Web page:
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State Export Behavior and Barriers


  • Andrew J. Cassey

    () (School of Economic Sciences, Washington State University)


The pattern of U.S. state exports to foreign destination--which states export which goods to which destinations|has not been studied in detail despite the high profile of exports in the public consciousness. Currently there is not a clear description of facts characterizing exports for all states, destinations, and manufacturing subsectors. I combine research methods from both firm- and country-level empirical international trade on a cross section of state export data to list seventeen stylized facts that any state trade theory should account for.

Suggested Citation

  • Andrew J. Cassey, 2010. "State Export Behavior and Barriers," Working Papers 2010-14, School of Economic Sciences, Washington State University.
  • Handle: RePEc:wsu:wpaper:cassey-6

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    References listed on IDEAS

    1. James E. Anderson & Eric van Wincoop, 2003. "Gravity with Gravitas: A Solution to the Border Puzzle," American Economic Review, American Economic Association, vol. 93(1), pages 170-192, March.
    2. Cletus Coughlin & Howard Wall, 2003. "NAFTA and the changing pattern of state exports," Papers in Regional Science, Springer;Regional Science Association International, vol. 82(4), pages 427-450, November.
    3. Elhanan Helpman & Marc Melitz & Yona Rubinstein, 2008. "Estimating Trade Flows: Trading Partners and Trading Volumes," The Quarterly Journal of Economics, Oxford University Press, vol. 123(2), pages 441-487.
    4. Holmes, Thomas J. & Stevens, John J., 2004. "Spatial distribution of economic activities in North America," Handbook of Regional and Urban Economics,in: J. V. Henderson & J. F. Thisse (ed.), Handbook of Regional and Urban Economics, edition 1, volume 4, chapter 63, pages 2797-2843 Elsevier.
    5. Cassey, Andrew, 2006. "State export data: origin of movement vs. origin of production," MPRA Paper 3352, University Library of Munich, Germany.
    6. Cletus C. Coughlin & Patricia S. Pollard, 2001. "Comparing manufacturing export growth across states: what accounts for the differences?," Review, Federal Reserve Bank of St. Louis, issue Jan, pages 25-40.
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    Cited by:

    1. Cletus C. Coughlin & Dennis Novy, 2013. "Is the International Border Effect Larger than the Domestic Border Effect? Evidence from US Trade," CESifo Economic Studies, CESifo, vol. 59(2), pages 249-276, June.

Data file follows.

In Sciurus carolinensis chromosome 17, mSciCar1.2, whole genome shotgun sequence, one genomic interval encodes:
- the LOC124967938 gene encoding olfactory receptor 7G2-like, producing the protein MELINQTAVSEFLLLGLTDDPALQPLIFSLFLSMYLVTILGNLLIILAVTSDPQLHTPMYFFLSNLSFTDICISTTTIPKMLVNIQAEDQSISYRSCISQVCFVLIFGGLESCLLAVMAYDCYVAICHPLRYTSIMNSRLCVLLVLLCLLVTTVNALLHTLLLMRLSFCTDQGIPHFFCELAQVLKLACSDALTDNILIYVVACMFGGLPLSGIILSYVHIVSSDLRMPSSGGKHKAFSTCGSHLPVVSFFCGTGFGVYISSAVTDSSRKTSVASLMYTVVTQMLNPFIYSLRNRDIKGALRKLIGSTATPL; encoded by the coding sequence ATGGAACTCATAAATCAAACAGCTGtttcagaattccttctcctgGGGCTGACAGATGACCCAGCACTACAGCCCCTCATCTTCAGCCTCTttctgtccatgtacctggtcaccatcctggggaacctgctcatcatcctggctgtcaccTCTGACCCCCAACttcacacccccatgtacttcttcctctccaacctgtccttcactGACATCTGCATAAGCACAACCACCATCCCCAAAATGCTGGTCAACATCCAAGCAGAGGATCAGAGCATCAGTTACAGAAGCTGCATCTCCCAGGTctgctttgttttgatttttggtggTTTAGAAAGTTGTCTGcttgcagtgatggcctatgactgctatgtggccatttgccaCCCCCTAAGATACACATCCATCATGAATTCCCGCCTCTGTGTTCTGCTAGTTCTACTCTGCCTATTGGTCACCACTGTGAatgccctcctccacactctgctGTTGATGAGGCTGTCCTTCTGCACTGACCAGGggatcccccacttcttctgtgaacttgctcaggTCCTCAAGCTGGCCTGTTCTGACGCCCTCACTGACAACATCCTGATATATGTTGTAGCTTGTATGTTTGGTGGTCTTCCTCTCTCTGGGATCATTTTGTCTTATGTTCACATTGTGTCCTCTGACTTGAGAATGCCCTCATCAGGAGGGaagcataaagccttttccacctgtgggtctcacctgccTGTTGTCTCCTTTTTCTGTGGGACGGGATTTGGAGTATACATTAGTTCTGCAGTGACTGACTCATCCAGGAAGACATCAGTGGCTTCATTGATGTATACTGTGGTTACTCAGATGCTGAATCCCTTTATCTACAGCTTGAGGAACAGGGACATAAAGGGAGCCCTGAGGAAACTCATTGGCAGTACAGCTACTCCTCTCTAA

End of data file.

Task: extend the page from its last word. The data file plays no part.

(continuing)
2. Janet Koech & Mark A. Wynne, 2017. "Diversification and Specialization of U.S. States," The Review of Regional Studies, Southern Regional Science Association, vol. 47(1), pages 63-91, Winter.
    3. Tomasz Brodzicki & Stanislaw Uminski, 2013. "International trade relations of enterprises established in Poland's regions: gravity model panel estimation," Working Papers 1301, Instytut Rozwoju, Institute for Development.
    4. Coughlin, Cletus C., 2014. "The great trade collapse and rebound: a state-by-state view," Review, Federal Reserve Bank of St. Louis, vol. 96(1), pages 13-33.
    5. Thi Mai Phuong, Chu & Tu, Thuy Anh, 2014. "On the border effect in the Regional Comprehensive Economic Partnership (RCEP)," Papers 910, World Trade Institute.
    6. C├ęsar Ducruet & Hidekazu Itoh, 2016. "Regions and material flows: investigating the regional branching and industry relatedness of port traffics in a global perspective," Journal of Economic Geography, Oxford University Press, vol. 16(4), pages 805-830.
    7. Cletus C. Coughlin, 2012. "Extensive and intensive trade margins: a state-by-state view," Working Papers 2012-002, Federal Reserve Bank of St. Louis.
    8. Coughlin, Cletus C. & Bandyopadhyay, Subhayu, 2014. "Determinants of trade margins: insights using state export data," Working Papers 2014-6, Federal Reserve Bank of St. Louis, revised 18 Nov 2015.
    9. repec:eee:transa:v:107:y:2018:i:c:p:126-139 is not listed on IDEAS

    More about this item


    empirical international trade; exports; states; geography; gravity;

    JEL classification:

    • F12 - International Economics - - Trade - - - Models of Trade with Imperfect Competition and Scale Economies; Fragmentation
    • R12 - Urban, Rural, Regional, Real Estate, and Transportation Economics - - General Regional Economics - - - Size and Spatial Distributions of Regional Economic Activity; Interregional Trade (economic geography)
    • R38 - Urban, Rural, Regional, Real Estate, and Transportation Economics - - Real Estate Markets, Spatial Production Analysis, and Firm Location - - - Government Policy

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